One of these submissions will include Boston’s very own OrigiNation. Here they are freestyling to Janet’s “Rhythm Nation”.
Origination, an Afrocentric performing arts organization, produces innovative and dynamic programs which motivate, challenge, and inspire youth of all levels of training to be the best they can be. Offering quality dance, theater arts, public speaking, and African history education programming, special emphasis is placed on teaching young people ages 2 to 18 the importance of self-respect, health, nutrition, civic engagement, education, self-esteem, as well as the extent of African influences on various contemporary art forms.
Meet Andrine Pierresaint, a longtime Books of Hope youth leader and a 15-year-old force to be reckoned with.
In her mid-teens, Andrine is not only an award-winning poet and performer, but also a published author who facilitates a weekly series of creative writing workshops for a group of pre-teens at the Mystic Learning Center in Somerville, MA.
For Andrine, poetry has been an outlet for processing challenging emotions in a constructive way as well as a bridge to new worlds, connecting her to a community of mentors and young people from all walks of life.
“I have other people that I know that, like, if I want to talk about something I can talk to them about it, but the first person I’m going to think about to talk about poetry and what happened in an event and how I’m feeling about a poem, is Erich. He brought me to Louder Than A Bomb, and it was like a whole new world,” Andrine reflects.
Erich Haygun is the Program Director at Books of Hope (BOH), created in 1990 by Anika Nailah as a creative outlet for young people in and around the Mystic Learning Center. Specializing in poetry, BOH provides opportunities for young people to develop and refine their creative writing skills through peer mentorship.
Locally, BOH features their youth leaders at Boston Public Library’s Teen Central in Back Bay from 3-5pm the last Friday of every month. Additionally, BOH hosts “BEEN OUT HERE,” an all-ages open-mic and workshop every second Wednesday from 6-9pm at The Center for Arts at the Armory in Somerville, in collaboration with The Center for Teen Empowerment. BOH also prepares a team of young people to compete in the annual statewide Louder Than A Bomb Youth Poetry Slam. In her time at Books of Hope, Andrine has participated in the competition multiple times.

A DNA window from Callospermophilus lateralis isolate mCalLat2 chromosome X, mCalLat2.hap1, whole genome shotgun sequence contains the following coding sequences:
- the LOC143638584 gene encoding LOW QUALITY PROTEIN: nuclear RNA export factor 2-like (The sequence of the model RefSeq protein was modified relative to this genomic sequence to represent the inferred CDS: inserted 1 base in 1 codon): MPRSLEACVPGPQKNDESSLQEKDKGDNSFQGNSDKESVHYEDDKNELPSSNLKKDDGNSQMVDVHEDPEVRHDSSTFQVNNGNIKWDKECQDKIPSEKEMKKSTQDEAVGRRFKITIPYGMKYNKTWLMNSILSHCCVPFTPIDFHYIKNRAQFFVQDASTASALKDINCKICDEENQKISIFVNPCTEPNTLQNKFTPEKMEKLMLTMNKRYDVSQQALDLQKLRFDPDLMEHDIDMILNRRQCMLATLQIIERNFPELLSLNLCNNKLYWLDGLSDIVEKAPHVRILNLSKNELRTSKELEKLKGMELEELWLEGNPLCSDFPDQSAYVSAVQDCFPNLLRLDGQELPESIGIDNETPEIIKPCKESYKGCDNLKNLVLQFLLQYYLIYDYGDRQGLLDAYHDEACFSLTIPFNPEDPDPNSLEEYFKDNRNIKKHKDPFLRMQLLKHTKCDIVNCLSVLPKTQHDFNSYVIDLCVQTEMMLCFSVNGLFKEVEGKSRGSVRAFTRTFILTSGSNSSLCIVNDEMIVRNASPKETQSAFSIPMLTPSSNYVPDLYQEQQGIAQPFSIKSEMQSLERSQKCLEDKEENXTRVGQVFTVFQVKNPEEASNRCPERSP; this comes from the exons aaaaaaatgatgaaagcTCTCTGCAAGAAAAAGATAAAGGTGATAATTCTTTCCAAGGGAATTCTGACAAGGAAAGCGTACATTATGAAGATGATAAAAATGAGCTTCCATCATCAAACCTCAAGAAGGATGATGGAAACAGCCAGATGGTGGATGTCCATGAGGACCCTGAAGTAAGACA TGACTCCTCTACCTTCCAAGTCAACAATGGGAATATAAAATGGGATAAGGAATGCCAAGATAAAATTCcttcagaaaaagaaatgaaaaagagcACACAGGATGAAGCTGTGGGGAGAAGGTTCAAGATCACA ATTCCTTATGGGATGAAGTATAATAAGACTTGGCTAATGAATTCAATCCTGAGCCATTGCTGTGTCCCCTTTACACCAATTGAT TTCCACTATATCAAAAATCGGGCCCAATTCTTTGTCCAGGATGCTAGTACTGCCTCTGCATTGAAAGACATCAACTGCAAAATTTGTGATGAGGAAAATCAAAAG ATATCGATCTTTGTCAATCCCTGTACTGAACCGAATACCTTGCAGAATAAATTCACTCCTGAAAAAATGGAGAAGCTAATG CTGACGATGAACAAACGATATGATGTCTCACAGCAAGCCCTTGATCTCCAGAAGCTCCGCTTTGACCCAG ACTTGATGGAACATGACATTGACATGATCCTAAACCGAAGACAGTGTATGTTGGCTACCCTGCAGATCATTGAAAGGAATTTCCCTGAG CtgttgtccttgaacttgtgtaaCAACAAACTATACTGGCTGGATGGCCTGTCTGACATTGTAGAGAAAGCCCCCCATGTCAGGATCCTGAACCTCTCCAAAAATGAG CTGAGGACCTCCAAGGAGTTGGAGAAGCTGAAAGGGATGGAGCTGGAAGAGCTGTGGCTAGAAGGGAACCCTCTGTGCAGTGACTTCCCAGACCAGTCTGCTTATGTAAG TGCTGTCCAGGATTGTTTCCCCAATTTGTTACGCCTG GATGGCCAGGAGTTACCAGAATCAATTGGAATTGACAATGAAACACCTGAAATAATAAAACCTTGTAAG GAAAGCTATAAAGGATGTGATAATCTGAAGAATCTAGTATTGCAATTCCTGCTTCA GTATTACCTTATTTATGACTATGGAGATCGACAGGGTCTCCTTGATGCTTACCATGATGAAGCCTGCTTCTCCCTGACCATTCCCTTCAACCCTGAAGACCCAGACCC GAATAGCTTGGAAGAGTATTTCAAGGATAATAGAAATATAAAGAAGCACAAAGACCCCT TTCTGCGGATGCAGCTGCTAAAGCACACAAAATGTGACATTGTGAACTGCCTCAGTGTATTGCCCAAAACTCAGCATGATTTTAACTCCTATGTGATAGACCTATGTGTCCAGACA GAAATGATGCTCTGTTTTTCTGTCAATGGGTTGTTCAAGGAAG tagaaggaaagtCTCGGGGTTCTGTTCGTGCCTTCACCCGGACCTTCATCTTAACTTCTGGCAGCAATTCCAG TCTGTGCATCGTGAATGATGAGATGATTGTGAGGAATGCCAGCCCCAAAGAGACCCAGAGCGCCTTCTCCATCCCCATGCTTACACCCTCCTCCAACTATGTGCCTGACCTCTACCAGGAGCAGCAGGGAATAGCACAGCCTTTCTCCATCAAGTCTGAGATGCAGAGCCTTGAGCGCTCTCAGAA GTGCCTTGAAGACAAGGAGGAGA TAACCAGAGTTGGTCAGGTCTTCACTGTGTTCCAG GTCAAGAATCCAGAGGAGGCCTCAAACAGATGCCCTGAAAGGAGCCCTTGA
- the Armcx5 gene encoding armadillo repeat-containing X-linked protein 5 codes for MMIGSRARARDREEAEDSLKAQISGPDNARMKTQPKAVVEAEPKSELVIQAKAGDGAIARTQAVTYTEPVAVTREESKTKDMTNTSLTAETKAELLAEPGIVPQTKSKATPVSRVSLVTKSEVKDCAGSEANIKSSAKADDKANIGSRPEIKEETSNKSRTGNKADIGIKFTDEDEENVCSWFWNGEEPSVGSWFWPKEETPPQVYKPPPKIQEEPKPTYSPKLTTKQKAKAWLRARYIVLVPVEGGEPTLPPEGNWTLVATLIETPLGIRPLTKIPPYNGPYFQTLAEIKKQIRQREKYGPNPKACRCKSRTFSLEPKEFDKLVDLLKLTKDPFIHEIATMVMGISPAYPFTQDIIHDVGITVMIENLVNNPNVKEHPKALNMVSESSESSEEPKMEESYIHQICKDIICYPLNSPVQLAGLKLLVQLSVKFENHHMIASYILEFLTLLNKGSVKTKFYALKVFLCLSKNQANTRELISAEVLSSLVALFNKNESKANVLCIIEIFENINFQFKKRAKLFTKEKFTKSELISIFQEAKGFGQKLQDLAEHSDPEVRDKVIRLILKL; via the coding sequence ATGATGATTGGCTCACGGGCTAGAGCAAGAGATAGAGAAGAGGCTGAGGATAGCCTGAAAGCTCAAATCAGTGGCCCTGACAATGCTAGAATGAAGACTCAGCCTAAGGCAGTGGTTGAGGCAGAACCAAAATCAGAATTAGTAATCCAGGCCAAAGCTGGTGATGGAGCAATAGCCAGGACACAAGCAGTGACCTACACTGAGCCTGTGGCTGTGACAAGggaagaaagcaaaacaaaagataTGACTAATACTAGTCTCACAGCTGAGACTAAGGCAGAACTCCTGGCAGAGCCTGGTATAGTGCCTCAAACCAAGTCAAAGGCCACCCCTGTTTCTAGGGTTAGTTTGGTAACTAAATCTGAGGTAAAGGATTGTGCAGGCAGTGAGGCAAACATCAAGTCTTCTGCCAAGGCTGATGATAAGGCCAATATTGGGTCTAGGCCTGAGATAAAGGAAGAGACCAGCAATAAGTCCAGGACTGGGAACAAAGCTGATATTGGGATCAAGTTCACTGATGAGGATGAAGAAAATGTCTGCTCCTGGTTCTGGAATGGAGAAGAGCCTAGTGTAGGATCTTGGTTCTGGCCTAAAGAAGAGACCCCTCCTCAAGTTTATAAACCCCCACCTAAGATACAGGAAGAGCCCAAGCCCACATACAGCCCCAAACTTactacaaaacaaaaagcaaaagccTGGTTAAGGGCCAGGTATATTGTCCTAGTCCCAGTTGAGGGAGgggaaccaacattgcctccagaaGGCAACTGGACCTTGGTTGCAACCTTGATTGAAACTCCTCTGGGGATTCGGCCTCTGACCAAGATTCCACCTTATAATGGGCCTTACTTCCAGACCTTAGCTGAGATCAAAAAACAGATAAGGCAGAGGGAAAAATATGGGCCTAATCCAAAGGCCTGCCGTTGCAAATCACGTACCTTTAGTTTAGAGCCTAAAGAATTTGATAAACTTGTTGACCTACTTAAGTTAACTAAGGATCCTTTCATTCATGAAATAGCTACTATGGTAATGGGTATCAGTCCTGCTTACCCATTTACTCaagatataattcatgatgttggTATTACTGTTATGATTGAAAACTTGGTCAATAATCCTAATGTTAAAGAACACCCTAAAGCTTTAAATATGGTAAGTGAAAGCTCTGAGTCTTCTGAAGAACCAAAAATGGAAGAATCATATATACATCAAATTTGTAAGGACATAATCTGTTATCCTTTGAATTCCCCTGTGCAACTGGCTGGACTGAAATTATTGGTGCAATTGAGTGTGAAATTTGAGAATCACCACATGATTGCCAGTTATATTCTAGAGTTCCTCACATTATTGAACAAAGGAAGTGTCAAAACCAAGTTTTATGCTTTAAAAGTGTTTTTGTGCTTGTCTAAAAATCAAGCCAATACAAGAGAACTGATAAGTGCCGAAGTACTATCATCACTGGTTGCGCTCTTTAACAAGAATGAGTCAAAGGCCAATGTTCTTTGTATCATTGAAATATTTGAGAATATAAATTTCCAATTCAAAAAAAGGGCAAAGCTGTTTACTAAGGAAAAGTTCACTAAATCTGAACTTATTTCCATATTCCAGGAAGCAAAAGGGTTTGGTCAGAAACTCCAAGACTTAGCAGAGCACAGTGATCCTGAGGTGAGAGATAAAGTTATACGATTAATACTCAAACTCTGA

“Isn’t poetry the fuel that pulls you out of bed? Something you do by yourself, for yourself, for your team, for your family, with your dreams, despite money, despite anxiety? Isn’t poetry something you do with your heaviest heart, with your last breath, with your whole life?”
Profoundly supportive of young people, BOH also offers paid fellowships to participants who demonstrate a commitment to their craft and are dedicated to sharpening their skills. Through these fellowships, young people have access to writing workshops, publication and performance opportunities, professional development as well as peer-mentoring training. Young people learn skills to explore their creative paths while also gaining technical assistance and financial rewards for their hard work.
Andrine’s first book entitled Even Pears Speak to Me features a collection of poems that address race issues, fat-phobia, mental abuse, neglect and its lasting effects. Her poetry also explores familial relationships and the power of learning to love yourself.
More on Andrine’s journey:
Video by Alexandra Wimley and Breana Stephen.
Photos by Alexandra Wimley.
Throughout Fall 2017, Urbano Project youth artists collaborated with interdisciplinary artist-in-residence, Salvador Jimenez-Flores on “Tortilla Socials” – public, interactive printmaking workshops in Jamaica Plain. Using a multi-functional tortilla press designed by Jimenez-Flores himself, participants of all ages had the opportunity to create their own art prints while eating freshly made tortillas.
Jimenez-Flores envisioned the people of Jamaica Plain gathering to create art, enjoy Mexican food, and engage in a bilingual dialogue in public community spaces. “Group print-making is a tool for self-expression,” said Jimenez-Flores. “Advocacy and education and food has long been a uniter of communities of all ages.”
In January, 14 Urbano fellows and youth artists joined Salvador and printmaker Amelia Spinney for the first time in a week-long printmaking intensive where they designed and produced a collaborative print for public display at the end of the week. Limited edition prints for public display and interventions related to Urbano’s 2018 theme of “Resilience and Sustainability” will be available. The exhibition will be open through March 3, 2018 in Urbano’s studio at 29 Germania St, Building F, Boston.
(Images: Faizal Westcott, courtesy of Urbano Project.)